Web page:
‘Indestructible’ Botnet Making Rounds

Friday, July 1, 2011 @ 10:07 AM gHale


A new botnet hit the cyber street and infected more than four million PCs. This “practically indestructible” botnet infects machines and the ensuing collection of compromised computers, is “the most sophisticated threat today,” said Kaspersky Labs researcher Sergey Golovanov.

“TDL-4,” the name given to the bot and Trojan is difficult to detect, delete, suppress or eradicate, experts said..

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Golovanov, TDL-4 infects the MBR, or master boot record, of the PC with a rootkit — malware that hides by subverting the operating system. The master boot record is the first sector — sector 0 — of the hard drive, where code stores to bootstrap the operating system after the computer’s BIOS does its start-up checks.

Because TDL-4 installs its rootkit on the MBR, it is invisible to both the operating system and more, importantly, security software designed to sniff out malicious code. What makes the botnet indestructible is the combination of its advanced encryption and the use of a public peer-to-peer (P2P) network for the instructions issued to the malware by command-and-control (C&C) servers.

“The way peer-to-peer is used for TDL-4 will make it extremely hard to take down this botnet,” said Roel Schouwenberg, senior malware researcher at Kaspersky. “The TDL guys are doing their utmost not to become the next gang to lose their botnet.”

Schouwenberg cited several high-profile botnet take-downs — which have ranged from a coordinated effort that crippled Conficker last year to 2011’s FBI-led take-down of Coreflood — as the motivation for hackers to develop new ways to keep their armies of hijacked PCs in the field.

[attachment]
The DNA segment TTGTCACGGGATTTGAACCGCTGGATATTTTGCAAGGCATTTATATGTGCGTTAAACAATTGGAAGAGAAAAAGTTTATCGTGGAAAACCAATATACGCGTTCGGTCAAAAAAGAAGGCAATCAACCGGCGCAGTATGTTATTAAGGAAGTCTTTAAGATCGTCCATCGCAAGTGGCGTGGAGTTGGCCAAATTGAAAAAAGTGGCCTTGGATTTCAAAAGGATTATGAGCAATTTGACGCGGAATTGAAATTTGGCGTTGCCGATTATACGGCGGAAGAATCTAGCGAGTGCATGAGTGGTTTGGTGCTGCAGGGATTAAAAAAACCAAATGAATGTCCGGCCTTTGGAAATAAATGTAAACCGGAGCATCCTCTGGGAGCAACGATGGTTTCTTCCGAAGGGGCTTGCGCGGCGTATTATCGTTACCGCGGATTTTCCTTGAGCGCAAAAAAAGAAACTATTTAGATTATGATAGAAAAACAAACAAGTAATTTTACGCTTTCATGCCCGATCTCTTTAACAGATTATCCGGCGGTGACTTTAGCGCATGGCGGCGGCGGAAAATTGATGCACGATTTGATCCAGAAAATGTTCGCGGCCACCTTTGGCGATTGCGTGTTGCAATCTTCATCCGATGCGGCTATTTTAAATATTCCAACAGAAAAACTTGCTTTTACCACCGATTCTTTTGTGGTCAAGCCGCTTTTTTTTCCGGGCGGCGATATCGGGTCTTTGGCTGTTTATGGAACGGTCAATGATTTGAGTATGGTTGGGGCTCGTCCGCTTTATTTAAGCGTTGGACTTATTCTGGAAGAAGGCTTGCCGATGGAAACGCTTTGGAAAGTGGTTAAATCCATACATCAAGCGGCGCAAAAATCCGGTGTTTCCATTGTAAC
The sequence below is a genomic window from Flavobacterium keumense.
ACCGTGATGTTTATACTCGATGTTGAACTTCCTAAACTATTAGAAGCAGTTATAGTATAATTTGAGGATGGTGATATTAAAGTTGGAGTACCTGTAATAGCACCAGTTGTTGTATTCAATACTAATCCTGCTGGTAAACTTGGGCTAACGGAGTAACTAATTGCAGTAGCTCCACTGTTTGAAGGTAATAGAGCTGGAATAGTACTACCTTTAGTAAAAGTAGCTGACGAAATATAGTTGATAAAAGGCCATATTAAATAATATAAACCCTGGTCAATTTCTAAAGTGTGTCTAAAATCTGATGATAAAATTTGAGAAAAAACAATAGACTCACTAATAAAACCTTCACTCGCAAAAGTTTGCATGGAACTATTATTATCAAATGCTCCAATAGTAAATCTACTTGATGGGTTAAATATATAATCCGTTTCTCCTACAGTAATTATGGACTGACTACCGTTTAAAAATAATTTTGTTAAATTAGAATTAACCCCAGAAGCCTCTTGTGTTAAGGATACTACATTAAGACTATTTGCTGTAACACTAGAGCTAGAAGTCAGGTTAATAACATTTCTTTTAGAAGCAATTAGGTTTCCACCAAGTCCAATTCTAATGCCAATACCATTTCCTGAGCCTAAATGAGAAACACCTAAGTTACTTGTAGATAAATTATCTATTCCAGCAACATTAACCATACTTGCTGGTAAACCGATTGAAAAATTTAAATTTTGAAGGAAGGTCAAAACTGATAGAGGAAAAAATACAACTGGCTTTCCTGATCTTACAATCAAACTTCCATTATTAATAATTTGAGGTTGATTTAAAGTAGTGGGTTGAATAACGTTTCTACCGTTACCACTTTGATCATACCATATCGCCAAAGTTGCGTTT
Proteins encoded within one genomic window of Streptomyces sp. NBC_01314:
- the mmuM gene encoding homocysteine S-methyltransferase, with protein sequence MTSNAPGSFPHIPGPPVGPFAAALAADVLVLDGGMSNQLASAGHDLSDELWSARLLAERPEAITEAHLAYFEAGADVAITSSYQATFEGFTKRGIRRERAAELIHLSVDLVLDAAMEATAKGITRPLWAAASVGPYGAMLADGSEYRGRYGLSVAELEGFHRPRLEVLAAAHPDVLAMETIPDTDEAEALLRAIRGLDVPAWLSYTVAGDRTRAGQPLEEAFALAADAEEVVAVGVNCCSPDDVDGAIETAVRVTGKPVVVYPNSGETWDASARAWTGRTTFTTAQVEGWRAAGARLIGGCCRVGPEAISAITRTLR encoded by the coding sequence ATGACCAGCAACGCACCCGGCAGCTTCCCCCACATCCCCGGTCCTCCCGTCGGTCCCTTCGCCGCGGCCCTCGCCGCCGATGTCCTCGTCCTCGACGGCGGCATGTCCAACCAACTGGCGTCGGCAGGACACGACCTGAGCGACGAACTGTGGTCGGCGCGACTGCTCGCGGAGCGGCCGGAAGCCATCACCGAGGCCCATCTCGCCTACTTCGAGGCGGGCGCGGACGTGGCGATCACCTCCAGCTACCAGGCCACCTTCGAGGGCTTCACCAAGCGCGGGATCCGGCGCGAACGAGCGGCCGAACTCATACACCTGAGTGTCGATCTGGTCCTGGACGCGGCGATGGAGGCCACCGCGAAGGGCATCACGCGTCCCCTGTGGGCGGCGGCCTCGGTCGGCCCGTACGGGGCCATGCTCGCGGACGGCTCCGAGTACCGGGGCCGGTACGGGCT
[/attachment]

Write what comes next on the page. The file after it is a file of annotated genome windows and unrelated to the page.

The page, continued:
“Each time a botnet gets taken down it raises the bar for the next time,” Schouwenberg said. “The truly professional cyber criminals are watching and working on their botnets to make them more resilient against takedowns or takeovers.”

TDL-4’s makers created their own encryption algorithm, Kaspersky’s Golovanov said in his analysis, and the botnet uses the domain names of the C&C servers as the encryption keys.

The botnet also uses the public Kad P2P network for one of its two channels for communicating between infected PCs and the C&C servers, said Kaspersky. Previously, botnets that communicated via P2P used a closed network they had created.

By using a public network, the criminals insure their botnet will survive any take-down effort.

Kaspersky estimated that the TDL-4 botnet consists of more than 4.5 million infected Windows PCs.

TDL-4’s rootkit, encryption and communication practices, as well as its ability to disable other malware, including the well-known Zeus, makes the botnet extremely durable.



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